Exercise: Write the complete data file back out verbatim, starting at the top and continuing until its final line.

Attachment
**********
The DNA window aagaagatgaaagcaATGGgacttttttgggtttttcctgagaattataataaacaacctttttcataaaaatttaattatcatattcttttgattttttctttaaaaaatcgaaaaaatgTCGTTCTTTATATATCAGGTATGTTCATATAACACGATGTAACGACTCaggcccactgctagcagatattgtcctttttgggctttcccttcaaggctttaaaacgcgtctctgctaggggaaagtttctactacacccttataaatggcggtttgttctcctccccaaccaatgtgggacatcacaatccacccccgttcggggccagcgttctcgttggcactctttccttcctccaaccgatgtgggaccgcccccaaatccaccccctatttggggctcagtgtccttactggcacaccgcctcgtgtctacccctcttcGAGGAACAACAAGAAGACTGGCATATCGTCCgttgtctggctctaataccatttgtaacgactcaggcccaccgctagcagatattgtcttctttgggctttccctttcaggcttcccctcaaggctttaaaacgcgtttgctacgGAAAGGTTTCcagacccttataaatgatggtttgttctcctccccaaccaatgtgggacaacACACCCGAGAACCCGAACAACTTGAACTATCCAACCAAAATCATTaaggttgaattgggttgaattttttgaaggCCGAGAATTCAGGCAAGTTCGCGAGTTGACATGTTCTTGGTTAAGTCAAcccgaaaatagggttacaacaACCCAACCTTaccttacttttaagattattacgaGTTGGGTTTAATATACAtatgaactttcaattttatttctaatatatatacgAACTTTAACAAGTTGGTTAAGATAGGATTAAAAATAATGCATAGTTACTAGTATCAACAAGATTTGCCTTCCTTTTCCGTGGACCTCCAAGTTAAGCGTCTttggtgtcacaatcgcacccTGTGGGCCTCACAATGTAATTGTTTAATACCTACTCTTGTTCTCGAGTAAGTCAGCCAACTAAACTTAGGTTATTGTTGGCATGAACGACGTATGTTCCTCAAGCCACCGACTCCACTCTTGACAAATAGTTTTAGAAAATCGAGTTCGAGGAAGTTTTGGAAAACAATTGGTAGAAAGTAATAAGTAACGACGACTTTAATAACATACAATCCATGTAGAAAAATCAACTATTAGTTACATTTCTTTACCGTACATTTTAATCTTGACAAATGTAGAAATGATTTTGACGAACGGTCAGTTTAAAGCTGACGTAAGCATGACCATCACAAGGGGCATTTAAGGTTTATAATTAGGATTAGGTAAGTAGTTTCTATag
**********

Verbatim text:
The DNA window aagaagatgaaagcaATGGgacttttttgggtttttcctgagaattataataaacaacctttttcataaaaatttaattatcatattcttttgattttttctttaaaaaatcgaaaaaatgTCGTTCTTTATATATCAGGTATGTTCATATAACACGATGTAACGACTCaggcccactgctagcagatattgtcctttttgggctttcccttcaaggctttaaaacgcgtctctgctaggggaaagtttctactacacccttataaatggcggtttgttctcctccccaaccaatgtgggacatcacaatccacccccgttcggggccagcgttctcgttggcactctttccttcctccaaccgatgtgggaccgcccccaaatccaccccctatttggggctcagtgtccttactggcacaccgcctcgtgtctacccctcttcGAGGAACAACAAGAAGACTGGCATATCGTCCgttgtctggctctaataccatttgtaacgactcaggcccaccgctagcagatattgtcttctttgggctttccctttcaggcttcccctcaaggctttaaaacgcgtttgctacgGAAAGGTTTCcagacccttataaatgatggtttgttctcctccccaaccaatgtgggacaacACACCCGAGAACCCGAACAACTTGAACTATCCAACCAAAATCATTaaggttgaattgggttgaattttttgaaggCCGAGAATTCAGGCAAGTTCGCGAGTTGACATGTTCTTGGTTAAGTCAAcccgaaaatagggttacaacaACCCAACCTTaccttacttttaagattattacgaGTTGGGTTTAATATACAtatgaactttcaattttatttctaatatatatacgAACTTTAACAAGTTGGTTAAGATAGGATTAAAAATAATGCATAGTTACTAGTATCAACAAGATTTGCCTTCCTTTTCCGTGGACCTCCAAGTTAAGCGTCTttggtgtcacaatcgcacccTGTGGGCCTCACAATGTAATTGTTTAATACCTACTCTTGTTCTCGAGTAAGTCAGCCAACTAAACTTAGGTTATTGTTGGCATGAACGACGTATGTTCCTCAAGCCACCGACTCCACTCTTGACAAATAGTTTTAGAAAATCGAGTTCGAGGAAGTTTTGGAAAACAATTGGTAGAAAGTAATAAGTAACGACGACTTTAATAACATACAATCCATGTAGAAAAATCAACTATTAGTTACATTTCTTTACCGTACATTTTAATCTTGACAAATGTAGAAATGATTTTGACGAACGGTCAGTTTAAAGCTGACGTAAGCATGACCATCACAAGGGGCATTTAAGGTTTATAATTAGGATTAGGTAAGTAGTTTCTATag